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Bronsted-lowry Concept of Acids and Bases

In 1923, a Danish Chemist J.H. Bronsted and an English Chemist T.M. Lowry independently proposed new definitions for acids and bases. They proposed that:

An acid is a substance that can donate a proton.

A base is a substance that can accept a proton.

These definitions are more general than Arrhenius definitions because according to these definitions even ions can behave as acids or bases. Moreover, these definitions are not restricted to reactions taking place in aqueous solution only. In order to understand this concept of acids and bases, let take some specific examples.

From the above equations, it is obvious that acid base reactions according to Bronsted-Lowry concept involve transfer of proton from the acid to a base. A substance can act as an acid only if another substance capable of accepting a proton, is present.


An acid after losing a proton becomes a base whereas a base after accepting the proton becomes an acid. For example, let us consider the reaction between water and ammonia as represented by the following equilibrium

In the forward reaction, water donates a proton to ammonia (base) and acts as acid. In the reverse reaction, NH4 + ions donate a proton to the OH- ions (base) and act as acid. A base formed by the loss of proton by an acid is called conjugate base of the acid whereas an acid formed by gain. of a proton by the base is called conjugate acid of the base. In the above example, OH-is the conjugate base of H2O and NH4 + is conjugate acid of NH3. Acid-base pairs such as H2O/OH – and NH4 + INH3 which are formed by loss or gain of a proton are called conjugate acid-base pairs.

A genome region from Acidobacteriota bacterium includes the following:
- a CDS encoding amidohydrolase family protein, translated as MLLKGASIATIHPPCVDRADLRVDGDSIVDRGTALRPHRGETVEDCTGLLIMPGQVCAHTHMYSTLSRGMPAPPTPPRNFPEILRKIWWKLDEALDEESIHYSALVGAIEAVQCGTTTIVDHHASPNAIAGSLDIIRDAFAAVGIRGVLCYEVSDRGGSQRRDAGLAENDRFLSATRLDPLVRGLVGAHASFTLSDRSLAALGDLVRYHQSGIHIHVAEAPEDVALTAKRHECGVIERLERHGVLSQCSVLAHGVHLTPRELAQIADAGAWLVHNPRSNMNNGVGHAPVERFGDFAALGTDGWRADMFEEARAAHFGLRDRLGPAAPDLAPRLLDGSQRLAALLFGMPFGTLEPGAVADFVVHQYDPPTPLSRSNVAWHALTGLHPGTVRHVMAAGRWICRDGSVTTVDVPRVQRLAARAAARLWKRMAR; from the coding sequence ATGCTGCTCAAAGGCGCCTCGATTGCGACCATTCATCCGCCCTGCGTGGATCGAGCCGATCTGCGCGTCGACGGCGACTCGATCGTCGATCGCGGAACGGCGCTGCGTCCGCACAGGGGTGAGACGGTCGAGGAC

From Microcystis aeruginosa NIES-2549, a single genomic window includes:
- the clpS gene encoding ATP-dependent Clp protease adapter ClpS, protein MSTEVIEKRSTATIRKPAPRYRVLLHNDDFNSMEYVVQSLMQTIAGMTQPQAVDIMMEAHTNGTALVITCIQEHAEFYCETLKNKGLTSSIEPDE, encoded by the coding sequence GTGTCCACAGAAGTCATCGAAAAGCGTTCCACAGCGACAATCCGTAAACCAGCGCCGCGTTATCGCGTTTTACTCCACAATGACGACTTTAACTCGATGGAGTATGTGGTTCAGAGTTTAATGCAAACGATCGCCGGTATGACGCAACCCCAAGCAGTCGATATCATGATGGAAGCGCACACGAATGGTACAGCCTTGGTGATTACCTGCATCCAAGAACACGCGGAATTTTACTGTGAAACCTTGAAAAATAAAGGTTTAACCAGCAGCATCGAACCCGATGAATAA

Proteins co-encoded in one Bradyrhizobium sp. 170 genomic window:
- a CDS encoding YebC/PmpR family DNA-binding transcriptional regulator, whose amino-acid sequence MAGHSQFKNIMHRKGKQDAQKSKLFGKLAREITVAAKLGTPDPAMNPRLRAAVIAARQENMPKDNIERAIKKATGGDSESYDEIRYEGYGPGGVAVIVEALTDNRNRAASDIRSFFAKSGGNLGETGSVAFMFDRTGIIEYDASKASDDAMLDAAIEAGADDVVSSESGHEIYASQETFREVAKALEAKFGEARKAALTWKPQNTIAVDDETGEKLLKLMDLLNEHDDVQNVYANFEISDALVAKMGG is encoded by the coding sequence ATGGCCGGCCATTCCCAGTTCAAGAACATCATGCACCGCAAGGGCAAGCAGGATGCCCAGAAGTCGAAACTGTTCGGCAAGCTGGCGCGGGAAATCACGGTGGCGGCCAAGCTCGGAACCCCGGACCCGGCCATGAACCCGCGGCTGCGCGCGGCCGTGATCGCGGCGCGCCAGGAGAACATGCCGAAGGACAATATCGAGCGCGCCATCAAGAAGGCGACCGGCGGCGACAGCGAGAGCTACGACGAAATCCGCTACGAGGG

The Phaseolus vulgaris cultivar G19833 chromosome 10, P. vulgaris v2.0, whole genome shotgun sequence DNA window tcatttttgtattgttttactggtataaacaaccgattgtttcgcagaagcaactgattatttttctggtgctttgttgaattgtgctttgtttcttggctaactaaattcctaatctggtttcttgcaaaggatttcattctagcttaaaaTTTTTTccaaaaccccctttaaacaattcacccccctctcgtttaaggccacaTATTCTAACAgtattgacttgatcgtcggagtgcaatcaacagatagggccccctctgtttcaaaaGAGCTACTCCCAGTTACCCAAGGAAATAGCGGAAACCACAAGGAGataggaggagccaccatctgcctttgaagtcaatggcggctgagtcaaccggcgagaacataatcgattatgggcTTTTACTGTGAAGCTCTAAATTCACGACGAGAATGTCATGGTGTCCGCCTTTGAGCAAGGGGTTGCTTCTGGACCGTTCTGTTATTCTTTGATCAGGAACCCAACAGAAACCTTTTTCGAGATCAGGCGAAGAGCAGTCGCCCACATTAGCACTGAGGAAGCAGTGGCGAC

A strong acid would have large tendency to donate a proton. Thus, conjugate base of a strong acid would be a weak base. Similarly, conjugate base of a weak acid would be a strong base.

Some more conjugated acid-base pairs have been given in the following equations:

It may be noticed that in equation ( 1) H2O is behaving as a base whereas in equation (2) it is behaving as an acid. Similarly, HCO3– ion in equation (3) acts as an acid and in equation (4) it acts as a base. Such substances which can act as acids as well as bases are called amphoteric substances.